>Yesterday we had Dr. Moses Cheng, the principal of West Chicago High School, and a dear brother in the Lord, share some of his insights on the world of teenagers. I’ve put together a summary of his insights and some common themes in his presentation.
1. The struggles and pressures of a teen today are not all that different than when we (the older generation) were growing up. However, these struggles and pressures are much more intensified as the culture as changed from one of rites of passage into adulthood to abandonment where students need to figure out how to be adults on their own. For instance, pressure in high school sports causes students to be busier than ever, more competitive, and more driven to compete and succeed.
2. Technology has had a HUGE impact on the world of a teen. Some of the specific areas:
- Celebrity status has been redefined. With the phenomena of ‘going viral’, anyone can now be a celebrity, and this has imprinted students to want to make their mark.
- With the advent of digital media, students are able to consume more information than ever before in HALF the time. (For more info on this, see the Kaiser Family Foundation Report on Generation M2: Media in the Lives of 8-18 year olds). Thus, media has a HUGE influence on the mindset of these teens. Combined with the ability to network and disperse information, teens have unprecedented ability to mobilize and influence one another.
- In addition, students are used to having their entire lives recorded and on display from the time they are born. Thus, it should be no surprise that they find nothing wrong with putting their lives on display via Facebook, MySpace, Twitter, etc.
- With the accessibility of Google, Wikipedia, etc., students have access to vast information repositories that challenge the parent as the sole authority. If a parent speaks to something, their perspective can be verified and challenged by just “googling it”.
- Texting, Facebook, Twitter make it possible for students to always be connected, and always be engaging with their peers. Thus, students have deeper and more intense ties of loyalty and connectedness to their peers – even moreso than their families.
3. When talking with students, however, the number one influencer on their lives is still parents. As much as students put up a front that they don’t want to be led or parented, the fact remains that they still need and want parents in their lives.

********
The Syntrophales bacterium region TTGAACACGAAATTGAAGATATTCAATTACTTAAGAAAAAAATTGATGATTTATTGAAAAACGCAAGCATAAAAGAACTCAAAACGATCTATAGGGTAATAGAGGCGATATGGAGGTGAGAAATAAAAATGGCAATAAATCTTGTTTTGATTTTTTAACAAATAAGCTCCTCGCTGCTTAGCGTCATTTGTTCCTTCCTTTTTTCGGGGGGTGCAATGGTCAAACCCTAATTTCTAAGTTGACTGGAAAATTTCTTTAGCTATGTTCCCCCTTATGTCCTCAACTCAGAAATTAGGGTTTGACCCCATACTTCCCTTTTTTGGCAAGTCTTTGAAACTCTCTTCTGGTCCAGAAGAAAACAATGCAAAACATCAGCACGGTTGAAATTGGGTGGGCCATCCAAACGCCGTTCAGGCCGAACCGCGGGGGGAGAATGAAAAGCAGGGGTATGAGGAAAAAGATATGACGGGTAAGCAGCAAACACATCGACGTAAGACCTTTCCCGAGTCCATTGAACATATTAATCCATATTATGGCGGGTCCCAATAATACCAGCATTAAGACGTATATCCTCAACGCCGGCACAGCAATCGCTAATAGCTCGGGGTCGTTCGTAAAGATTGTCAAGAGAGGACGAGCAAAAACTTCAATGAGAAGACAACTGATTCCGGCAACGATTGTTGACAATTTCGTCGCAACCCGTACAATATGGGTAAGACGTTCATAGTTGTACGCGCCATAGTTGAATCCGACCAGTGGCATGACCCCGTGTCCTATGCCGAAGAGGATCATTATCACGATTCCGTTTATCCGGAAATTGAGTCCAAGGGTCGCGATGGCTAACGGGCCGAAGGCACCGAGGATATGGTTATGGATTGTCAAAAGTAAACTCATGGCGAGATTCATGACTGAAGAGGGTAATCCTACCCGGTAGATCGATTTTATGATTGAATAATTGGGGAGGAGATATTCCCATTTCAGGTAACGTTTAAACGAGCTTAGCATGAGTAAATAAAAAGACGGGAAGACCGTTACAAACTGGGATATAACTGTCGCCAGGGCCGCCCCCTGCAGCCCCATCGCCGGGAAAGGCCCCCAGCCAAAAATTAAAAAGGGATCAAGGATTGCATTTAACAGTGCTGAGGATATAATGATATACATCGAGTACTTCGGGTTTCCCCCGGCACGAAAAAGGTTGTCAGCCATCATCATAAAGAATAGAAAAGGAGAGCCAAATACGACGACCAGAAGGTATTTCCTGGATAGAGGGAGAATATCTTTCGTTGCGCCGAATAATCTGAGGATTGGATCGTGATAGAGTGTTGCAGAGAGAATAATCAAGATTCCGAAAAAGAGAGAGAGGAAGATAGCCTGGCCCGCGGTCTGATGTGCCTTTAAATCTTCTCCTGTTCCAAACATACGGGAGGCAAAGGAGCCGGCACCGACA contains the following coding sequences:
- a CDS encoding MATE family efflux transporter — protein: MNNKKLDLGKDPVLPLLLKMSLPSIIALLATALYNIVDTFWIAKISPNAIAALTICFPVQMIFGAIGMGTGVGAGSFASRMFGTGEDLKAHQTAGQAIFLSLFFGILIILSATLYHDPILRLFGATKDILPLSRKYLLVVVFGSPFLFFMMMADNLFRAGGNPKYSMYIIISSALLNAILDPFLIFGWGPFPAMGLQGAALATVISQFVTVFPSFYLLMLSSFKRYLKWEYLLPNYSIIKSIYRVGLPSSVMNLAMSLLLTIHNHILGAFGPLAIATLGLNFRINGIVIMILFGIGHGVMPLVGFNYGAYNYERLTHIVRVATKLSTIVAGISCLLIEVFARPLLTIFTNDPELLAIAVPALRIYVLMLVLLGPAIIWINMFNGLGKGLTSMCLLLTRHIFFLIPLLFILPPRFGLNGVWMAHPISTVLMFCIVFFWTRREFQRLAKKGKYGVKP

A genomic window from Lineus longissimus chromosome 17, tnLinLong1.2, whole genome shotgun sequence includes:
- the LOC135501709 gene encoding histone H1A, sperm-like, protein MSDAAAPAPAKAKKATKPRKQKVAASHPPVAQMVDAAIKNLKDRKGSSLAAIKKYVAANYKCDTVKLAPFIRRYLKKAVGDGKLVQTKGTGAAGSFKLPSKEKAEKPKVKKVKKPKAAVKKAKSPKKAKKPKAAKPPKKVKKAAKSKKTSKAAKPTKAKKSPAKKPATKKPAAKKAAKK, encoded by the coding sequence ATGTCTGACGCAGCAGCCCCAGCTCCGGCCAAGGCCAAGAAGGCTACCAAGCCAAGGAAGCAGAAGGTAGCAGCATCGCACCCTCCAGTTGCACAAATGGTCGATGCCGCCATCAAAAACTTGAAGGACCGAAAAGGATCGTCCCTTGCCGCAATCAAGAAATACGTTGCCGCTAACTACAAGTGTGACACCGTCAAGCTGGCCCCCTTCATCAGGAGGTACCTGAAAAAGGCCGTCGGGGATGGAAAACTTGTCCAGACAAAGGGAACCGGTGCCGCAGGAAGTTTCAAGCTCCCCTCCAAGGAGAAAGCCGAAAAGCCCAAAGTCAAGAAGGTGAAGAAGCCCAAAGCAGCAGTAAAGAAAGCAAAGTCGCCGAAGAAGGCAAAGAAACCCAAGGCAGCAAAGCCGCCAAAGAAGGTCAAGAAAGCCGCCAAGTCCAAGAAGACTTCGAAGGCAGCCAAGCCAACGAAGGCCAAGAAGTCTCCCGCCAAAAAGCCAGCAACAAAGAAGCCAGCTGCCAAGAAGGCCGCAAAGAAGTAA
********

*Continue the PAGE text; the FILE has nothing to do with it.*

Implications (my thoughts):
1. Parents must still parent. That is, they must still demonstrate by godly example the virtues that a Spirit-filled life produces. No amount of wikipedia collaboration, YouTube tutorials, Google searches can replace the genuineness and power of godly virtue.
2. We can’t bury our heads in the sand regarding technology, nor can we try to simply cut off students from technology and media. Rather, we must establish boundaries and closely monitor what and who are students are listening to.
3. The rules for godly living do not change although the scenarios in which we are to live them do. This is what the Bible describes as wisdom – knowing the moral will of God and how to apply them in our circumstances. Again, parents may not be able to anticipate every new scenario, but we must know the moral will of God as revealed in the Scriptures well enough to help a teen work through the implications and the applications of said will. I suppose that this is what it means to impart faith to the next generation. Not just knowing, but knowing so that we might be living.
4. Information + networking = incredible opportunity to influence peers and mobilize a wide audience for the sake of kingdom causes. If parents in partnership with the church can teach and widen students’ vision of the grandeur, urgency, and power of the present and coming kingdom, the stage is set for this generation of students to carry out the mission of the Gospel in ways unseen before. I almost wish someone would write a modern-day version of William Carey’s An Enquiry into the Obligations of Christians to Use Means for the Conversion of the Heathens.
We ended with a time of prayer for Dr. Cheng as well as a recap of the contents for the 40 parents that attended. At our next gathering, we will present a tutorial to parents about the use of Internet sites/tools to monitor and understand their teens.